Managers should keep an eye on features, weighing a feature-packed machine’s initial cost against the benefits particular technologies might provide.
“The most important thing is to choose a capable, flexible machine that will do its job without excessive maintenance costs,” says Jeff Wiley, SVP for Wirtgen America. “The purchaser should look for innovative technologies that save time and money by doing tasks that were not previously possible.”
One example Wiley cites is the two-diesel-engine configuration, called twin-engine drive, on the company’s W 210i and W 250i. “With two diesel engines, the machine operator can utilize engine power on demand when needed, reducing fuel costs by up to 25 percent compared to a comparable, conventional drive system,” Wiley says.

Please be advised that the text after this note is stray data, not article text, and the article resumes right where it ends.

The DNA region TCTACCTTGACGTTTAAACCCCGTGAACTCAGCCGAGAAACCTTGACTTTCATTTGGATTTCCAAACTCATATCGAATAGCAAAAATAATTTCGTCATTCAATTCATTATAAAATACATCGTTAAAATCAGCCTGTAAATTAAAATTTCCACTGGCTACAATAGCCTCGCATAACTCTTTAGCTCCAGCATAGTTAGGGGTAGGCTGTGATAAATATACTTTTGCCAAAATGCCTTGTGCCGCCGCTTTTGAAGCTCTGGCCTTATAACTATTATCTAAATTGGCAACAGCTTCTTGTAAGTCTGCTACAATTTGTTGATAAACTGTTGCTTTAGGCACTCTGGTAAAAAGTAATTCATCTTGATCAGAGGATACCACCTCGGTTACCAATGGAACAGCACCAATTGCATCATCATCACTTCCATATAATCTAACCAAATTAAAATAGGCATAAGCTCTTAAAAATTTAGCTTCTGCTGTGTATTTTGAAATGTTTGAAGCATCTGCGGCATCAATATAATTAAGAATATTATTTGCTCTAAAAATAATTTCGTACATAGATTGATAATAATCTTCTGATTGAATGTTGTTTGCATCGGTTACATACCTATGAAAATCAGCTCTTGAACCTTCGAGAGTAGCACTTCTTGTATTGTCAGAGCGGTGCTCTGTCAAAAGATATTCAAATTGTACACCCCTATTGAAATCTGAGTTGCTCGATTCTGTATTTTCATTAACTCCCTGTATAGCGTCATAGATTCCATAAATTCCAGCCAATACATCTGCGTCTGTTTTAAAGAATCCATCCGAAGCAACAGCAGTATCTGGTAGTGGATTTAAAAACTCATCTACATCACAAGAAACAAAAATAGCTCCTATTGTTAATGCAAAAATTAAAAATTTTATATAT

“Another example is Wirtgen’s Intelligent Speed Control (ISC) system,” he says. “Like a traction control system in a car, ISC minimizes spinning of the crawler tracks, enabling optimum traction in each one so the machine can achieve its optimum milling performance.”
Once the milling machine is added to the fleet, OEMs offer some operation-specific advice on how to keep costs down.
“One of the most effective—and overlooked—practices is to ensure that there are enough trucks available to prevent a stoppage due to waiting,” Lee says. “A waiting machine is not producing.”